Startup Life’s Worst Status Symbol

our friends, your family and even strangers will probably give you a pat on the back (or start trying to be your new best friend) when your startup gets its Series A, sells its first product or — fingers crossed — has its IPO. These are some pretty major status symbols in the startup world, but before you even incorporate, you are probably telling everyone that you have stopped sleeping. Sleepless nights are the easiest achievement for early entrepreneurs. And it comes pretty naturally with the endless list of things to be done or worry about.

I am guilty of this myself. Someone asks how much work I can take on for their project and because I am a crazy entrepreneur, I answer, “I can do as much as you need… I don’t sleep much anyway.”

And it’s true. Whether it is work I am actively completing or my mind constantly churning away, I find reason to get my less than the recommended eight hours each night. In a sense, I am proud of myself for the drive, the commitment, the rush of creativity that keeps me burning the candle all night. And while I don’t like puffy eyes and random yawns, they are the outward representations of a status symbol that entrepreneurs the world over appreciate and even strive for. And, I am in good company.

A recent article from Entrepreneur titled How Much Sleep Do You Really Need? talks about some of the most revered entrepreneurs taking pass on sleep:

As a culture, sleep deprivation has increasingly become both a status symbol — not having time to sleep means you must be important — as well as evidence of a strong work ethic. This is especially true in the hyper-productive, ultra-competitive fish bowl that is the entrepreneurial community, where a good night’s sleep is often bastardized as a luxury reserved for the lazy. Marissa Mayer (CEO of Yahoo), Jack Dorsey (co-founder of Twitter and CEO of Square), Indra Nooyi (chairman and CEO of PepsiCo), Martha Stewart (chair of Martha Stewart Omnimedia) and Donald Trump (chairman of the Trump Organization) have all said that they average less than six hours of sleep a night.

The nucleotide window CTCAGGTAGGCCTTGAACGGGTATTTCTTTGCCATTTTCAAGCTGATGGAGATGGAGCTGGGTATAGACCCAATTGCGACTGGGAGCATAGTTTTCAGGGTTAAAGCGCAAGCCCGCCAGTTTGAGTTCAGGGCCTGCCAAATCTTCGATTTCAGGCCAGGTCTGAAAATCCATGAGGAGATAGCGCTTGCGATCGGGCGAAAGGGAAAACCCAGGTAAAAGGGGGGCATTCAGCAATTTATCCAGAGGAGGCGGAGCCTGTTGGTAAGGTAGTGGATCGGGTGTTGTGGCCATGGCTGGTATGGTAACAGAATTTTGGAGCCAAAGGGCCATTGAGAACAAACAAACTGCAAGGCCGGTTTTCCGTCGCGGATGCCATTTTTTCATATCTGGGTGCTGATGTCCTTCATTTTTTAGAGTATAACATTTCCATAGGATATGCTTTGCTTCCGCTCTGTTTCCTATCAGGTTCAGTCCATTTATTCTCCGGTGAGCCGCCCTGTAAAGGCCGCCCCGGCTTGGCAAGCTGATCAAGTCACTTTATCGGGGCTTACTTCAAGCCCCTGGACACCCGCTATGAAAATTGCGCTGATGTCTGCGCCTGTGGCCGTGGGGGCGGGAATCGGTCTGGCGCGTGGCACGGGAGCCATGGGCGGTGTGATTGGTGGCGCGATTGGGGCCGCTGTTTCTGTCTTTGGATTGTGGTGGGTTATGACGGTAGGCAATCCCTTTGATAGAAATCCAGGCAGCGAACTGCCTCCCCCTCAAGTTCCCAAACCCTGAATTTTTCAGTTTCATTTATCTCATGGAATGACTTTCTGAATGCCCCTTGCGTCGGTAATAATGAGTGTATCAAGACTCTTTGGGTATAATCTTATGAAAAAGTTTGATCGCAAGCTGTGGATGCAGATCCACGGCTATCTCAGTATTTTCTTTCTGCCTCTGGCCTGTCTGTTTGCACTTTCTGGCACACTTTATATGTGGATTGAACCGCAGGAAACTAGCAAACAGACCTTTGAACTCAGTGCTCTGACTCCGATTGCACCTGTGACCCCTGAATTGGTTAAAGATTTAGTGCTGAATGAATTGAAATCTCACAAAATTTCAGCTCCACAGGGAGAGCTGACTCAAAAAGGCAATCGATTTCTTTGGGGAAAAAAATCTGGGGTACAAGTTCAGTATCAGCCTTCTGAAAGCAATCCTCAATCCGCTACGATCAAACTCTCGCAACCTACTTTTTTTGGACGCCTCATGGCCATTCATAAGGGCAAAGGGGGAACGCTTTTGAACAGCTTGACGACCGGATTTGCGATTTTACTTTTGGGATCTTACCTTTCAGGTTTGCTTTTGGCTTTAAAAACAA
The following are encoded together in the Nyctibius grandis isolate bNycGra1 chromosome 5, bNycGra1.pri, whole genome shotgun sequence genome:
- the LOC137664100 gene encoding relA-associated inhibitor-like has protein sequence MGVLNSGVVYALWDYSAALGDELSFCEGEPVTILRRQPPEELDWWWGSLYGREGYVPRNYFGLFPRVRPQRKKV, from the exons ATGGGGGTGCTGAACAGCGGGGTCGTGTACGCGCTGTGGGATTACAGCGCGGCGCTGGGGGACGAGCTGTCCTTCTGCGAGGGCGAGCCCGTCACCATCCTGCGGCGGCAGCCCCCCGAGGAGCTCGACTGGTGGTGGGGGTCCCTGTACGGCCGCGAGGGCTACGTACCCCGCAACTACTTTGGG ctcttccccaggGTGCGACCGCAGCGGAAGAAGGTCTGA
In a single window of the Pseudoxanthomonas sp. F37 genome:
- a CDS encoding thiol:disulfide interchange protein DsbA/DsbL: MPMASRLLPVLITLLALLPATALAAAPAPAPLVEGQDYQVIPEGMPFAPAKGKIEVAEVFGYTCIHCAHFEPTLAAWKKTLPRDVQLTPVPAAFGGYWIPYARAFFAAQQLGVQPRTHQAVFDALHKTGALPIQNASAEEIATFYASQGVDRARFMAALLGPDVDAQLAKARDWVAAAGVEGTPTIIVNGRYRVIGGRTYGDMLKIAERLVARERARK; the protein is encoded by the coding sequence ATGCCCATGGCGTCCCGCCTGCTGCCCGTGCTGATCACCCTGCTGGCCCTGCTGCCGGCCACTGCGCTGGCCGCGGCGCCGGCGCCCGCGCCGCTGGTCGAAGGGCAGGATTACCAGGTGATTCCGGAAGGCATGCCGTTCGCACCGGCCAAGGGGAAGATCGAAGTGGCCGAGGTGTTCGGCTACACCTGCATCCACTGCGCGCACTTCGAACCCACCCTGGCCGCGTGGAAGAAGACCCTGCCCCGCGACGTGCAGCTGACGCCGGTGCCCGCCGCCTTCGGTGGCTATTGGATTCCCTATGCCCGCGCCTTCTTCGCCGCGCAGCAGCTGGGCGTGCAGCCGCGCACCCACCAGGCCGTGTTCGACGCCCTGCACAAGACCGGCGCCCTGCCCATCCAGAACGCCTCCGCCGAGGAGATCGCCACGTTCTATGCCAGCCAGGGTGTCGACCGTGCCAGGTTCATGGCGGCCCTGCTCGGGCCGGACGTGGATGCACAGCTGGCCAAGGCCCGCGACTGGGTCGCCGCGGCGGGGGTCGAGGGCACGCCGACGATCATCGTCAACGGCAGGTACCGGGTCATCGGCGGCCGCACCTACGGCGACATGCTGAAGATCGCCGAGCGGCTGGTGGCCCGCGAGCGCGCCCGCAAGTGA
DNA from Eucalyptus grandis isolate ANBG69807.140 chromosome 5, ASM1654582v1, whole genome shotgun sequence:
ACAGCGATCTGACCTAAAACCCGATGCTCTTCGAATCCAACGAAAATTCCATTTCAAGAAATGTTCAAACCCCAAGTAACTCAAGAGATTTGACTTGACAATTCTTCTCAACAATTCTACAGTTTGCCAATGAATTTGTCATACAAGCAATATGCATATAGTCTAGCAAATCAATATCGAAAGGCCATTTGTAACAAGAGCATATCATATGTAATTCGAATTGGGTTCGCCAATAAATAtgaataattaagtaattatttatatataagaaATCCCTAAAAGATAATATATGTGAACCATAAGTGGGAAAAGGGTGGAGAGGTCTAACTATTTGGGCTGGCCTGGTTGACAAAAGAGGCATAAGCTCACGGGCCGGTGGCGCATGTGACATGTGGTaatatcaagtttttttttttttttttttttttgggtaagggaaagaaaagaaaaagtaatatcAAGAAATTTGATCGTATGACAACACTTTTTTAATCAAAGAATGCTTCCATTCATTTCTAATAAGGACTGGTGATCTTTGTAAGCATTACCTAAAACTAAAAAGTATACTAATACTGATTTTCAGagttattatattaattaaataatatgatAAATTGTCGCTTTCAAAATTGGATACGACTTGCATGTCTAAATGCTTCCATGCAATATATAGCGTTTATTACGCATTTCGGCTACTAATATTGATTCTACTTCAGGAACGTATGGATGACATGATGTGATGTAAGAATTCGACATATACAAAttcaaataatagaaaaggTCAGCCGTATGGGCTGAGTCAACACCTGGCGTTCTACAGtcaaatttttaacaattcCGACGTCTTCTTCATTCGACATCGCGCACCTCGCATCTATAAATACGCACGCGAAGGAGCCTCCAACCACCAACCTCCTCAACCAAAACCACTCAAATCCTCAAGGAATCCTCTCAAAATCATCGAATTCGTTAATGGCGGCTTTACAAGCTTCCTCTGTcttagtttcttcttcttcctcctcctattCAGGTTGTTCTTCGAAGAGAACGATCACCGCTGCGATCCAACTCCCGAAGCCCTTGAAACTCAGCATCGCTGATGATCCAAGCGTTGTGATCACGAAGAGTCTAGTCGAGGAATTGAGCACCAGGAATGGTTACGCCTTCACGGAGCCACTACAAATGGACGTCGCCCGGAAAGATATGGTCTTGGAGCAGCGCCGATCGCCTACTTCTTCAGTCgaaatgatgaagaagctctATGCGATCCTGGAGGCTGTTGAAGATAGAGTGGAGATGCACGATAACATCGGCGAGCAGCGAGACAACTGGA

However, as productive and efficient as we know these individuals to be in their waking hours, there really is no way to condense your necessary amount of sleep by snoozing more efficiently. Likely, all of these hot shots are exhausted. The same article goes on to say that only about 1 percent of the population can actually operate on less than 5 hours a night of sleep.

We never really adapt to these crazy sleep schedules, even though we can train ourselves to get up and begin the day. Our reaction times, decision-making skills and emotional wherewithal become compromised, and we don’t even realize. Sleepless nights are a status symbol that is probably not going away anytime soon, but I know what badge of honor I am most looking forward to wearing… I have done such a good job/finished everything/recognize when I am burnt out that I deserve a full night’s sleep.


TRACY SHANK

I never dreamt of conquering the world, but that doesn’t mean I don’t think big! I know that the best things in life happen when we are collaborating, sharing and spending time with others, so I want to combine my love for communication and my zest for taking action and help build a network of people who are also thinking big… and I decided to START HERE.